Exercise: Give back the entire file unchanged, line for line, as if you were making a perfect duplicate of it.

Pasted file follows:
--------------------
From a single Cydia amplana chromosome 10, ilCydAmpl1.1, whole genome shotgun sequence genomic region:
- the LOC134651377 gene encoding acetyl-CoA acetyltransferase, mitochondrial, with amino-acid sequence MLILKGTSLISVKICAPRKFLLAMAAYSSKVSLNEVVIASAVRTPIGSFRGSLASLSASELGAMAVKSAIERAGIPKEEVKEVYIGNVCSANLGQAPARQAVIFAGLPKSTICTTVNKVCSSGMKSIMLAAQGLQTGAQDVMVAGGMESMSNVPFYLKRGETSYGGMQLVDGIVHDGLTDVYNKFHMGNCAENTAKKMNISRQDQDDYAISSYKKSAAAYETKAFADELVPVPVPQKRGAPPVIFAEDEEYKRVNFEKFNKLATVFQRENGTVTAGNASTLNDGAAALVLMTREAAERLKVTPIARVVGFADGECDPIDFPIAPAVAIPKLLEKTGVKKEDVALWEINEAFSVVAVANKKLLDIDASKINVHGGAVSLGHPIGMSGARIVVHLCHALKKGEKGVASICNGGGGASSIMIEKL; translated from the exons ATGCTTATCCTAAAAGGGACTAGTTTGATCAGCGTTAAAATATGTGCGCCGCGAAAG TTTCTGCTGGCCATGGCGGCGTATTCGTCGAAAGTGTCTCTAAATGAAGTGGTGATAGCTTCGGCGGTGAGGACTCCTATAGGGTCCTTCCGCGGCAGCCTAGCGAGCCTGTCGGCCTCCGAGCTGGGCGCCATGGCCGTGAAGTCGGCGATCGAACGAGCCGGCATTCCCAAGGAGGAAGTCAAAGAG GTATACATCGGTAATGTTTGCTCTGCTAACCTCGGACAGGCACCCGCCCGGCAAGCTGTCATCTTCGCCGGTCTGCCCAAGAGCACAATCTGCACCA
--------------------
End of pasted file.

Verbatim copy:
From a single Cydia amplana chromosome 10, ilCydAmpl1.1, whole genome shotgun sequence genomic region:
- the LOC134651377 gene encoding acetyl-CoA acetyltransferase, mitochondrial, with amino-acid sequence MLILKGTSLISVKICAPRKFLLAMAAYSSKVSLNEVVIASAVRTPIGSFRGSLASLSASELGAMAVKSAIERAGIPKEEVKEVYIGNVCSANLGQAPARQAVIFAGLPKSTICTTVNKVCSSGMKSIMLAAQGLQTGAQDVMVAGGMESMSNVPFYLKRGETSYGGMQLVDGIVHDGLTDVYNKFHMGNCAENTAKKMNISRQDQDDYAISSYKKSAAAYETKAFADELVPVPVPQKRGAPPVIFAEDEEYKRVNFEKFNKLATVFQRENGTVTAGNASTLNDGAAALVLMTREAAERLKVTPIARVVGFADGECDPIDFPIAPAVAIPKLLEKTGVKKEDVALWEINEAFSVVAVANKKLLDIDASKINVHGGAVSLGHPIGMSGARIVVHLCHALKKGEKGVASICNGGGGASSIMIEKL; translated from the exons ATGCTTATCCTAAAAGGGACTAGTTTGATCAGCGTTAAAATATGTGCGCCGCGAAAG TTTCTGCTGGCCATGGCGGCGTATTCGTCGAAAGTGTCTCTAAATGAAGTGGTGATAGCTTCGGCGGTGAGGACTCCTATAGGGTCCTTCCGCGGCAGCCTAGCGAGCCTGTCGGCCTCCGAGCTGGGCGCCATGGCCGTGAAGTCGGCGATCGAACGAGCCGGCATTCCCAAGGAGGAAGTCAAAGAG GTATACATCGGTAATGTTTGCTCTGCTAACCTCGGACAGGCACCCGCCCGGCAAGCTGTCATCTTCGCCGGTCTGCCCAAGAGCACAATCTGCACCA